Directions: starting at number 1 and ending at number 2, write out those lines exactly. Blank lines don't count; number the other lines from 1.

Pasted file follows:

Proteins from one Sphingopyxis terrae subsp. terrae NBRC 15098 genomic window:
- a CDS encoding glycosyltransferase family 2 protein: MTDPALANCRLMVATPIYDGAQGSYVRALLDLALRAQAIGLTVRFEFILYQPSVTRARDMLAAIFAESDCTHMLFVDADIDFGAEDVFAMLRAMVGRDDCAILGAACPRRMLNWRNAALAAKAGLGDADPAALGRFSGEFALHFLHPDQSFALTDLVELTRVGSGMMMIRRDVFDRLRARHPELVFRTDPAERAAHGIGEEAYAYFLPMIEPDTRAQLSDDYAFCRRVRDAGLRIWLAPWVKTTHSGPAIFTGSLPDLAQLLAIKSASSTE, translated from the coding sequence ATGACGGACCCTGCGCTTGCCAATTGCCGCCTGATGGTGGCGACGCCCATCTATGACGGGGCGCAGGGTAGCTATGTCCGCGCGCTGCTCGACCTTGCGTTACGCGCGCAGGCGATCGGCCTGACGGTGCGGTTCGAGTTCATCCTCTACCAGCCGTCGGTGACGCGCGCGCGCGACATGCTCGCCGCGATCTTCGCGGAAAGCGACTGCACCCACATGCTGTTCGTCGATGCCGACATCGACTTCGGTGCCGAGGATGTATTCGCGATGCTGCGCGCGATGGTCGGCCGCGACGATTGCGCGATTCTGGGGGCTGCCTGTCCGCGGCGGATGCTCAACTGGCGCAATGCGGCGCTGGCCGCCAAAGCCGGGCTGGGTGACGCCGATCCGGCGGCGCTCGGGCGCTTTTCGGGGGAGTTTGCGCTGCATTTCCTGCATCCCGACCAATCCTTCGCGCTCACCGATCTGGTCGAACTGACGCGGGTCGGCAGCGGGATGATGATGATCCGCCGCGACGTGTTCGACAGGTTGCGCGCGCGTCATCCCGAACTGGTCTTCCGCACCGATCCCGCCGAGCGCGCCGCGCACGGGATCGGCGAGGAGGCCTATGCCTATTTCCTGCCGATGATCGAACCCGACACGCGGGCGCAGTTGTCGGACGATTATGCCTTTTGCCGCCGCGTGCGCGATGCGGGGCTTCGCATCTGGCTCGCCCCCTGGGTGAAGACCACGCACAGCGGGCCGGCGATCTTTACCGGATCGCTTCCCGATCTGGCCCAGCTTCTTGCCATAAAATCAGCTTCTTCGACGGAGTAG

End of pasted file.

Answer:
Proteins from one Sphingopyxis terrae subsp. terrae NBRC 15098 genomic window:
- a CDS encoding glycosyltransferase family 2 protein: MTDPALANCRLMVATPIYDGAQGSYVRALLDLALRAQAIGLTVRFEFILYQPSVTRARDMLAAIFAESDCTHMLFVDADIDFGAEDVFAMLRAMVGRDDCAILGAACPRRMLNWRNAALAAKAGLGDADPAALGRFSGEFALHFLHPDQSFALTDLVELTRVGSGMMMIRRDVFDRLRARHPELVFRTDPAERAAHGIGEEAYAYFLPMIEPDTRAQLSDDYAFCRRVRDAGLRIWLAPWVKTTHSGPAIFTGSLPDLAQLLAIKSASSTE, translated from the coding sequence ATGACGGACCCTGCGCTTGCCAATTGCCGCCTGATGGTGGCGACGCCCATCTATGACGGGGCGCAGGGTAGCTATGTCCGCGCGCTGCTCGACCTTGCGTTACGCGCGCAGGCGATCGGCCTGACGGTGCGGTTCGAGTTCATCCTCTACCAGCCGTCGGTGACGCGCGCGCGCGACATGCTCGCCGCGATCTTCGCGGAAAGCGACTGCACCCACATGCTGTTCGTCGATGCCGACATCGACTTCGGTGCCGAGGATGTATTCGCGATGCTGCGCGCGATGGTCGGCCGCGACGATTGCGCGATTCTGGGGGCTGCCTGTCCGCGGCGGATGCTCAACTGGCGCAATGCGGCGCTGGCCGCCAAAGCCGGGCTGGGTGACGCCGATCCGGCGGCGCTCGGGCGCTTTTCGGGGGAGTTTGCGCTGCATTTCCTGCATCCCGACCAATCCTTCGCGCTCACCGATCTGGTCGAACTGACGCGGGTCGGCAGCGGGATGATGATGATCCGCCGCGACGTGTTCGACAGGTTGCGCGCGCGTCATCCCGAACTGGTCTTCCGCACCGATCCCGCCGAGCGCGCCGCGCACGGGATCGGCGAGGAGGCCTATGCCTATTTCCTGCCGATGATCGAACCCGACACGCGGGCGCAGTTGTCGGACGATTATGCCTTTTGCCGCCGCGTGCGCGATGCGGGGCTTCGCATCTGGCTCGCCCCCTGGGTGAAGACCACGCACAGCGGGCCGGCGATCTTTACCGGATCGCTTCCCGATCTGGCCCAGCTTCTTGCCATAAAATCAGCTTCTTCGACGGAGTAG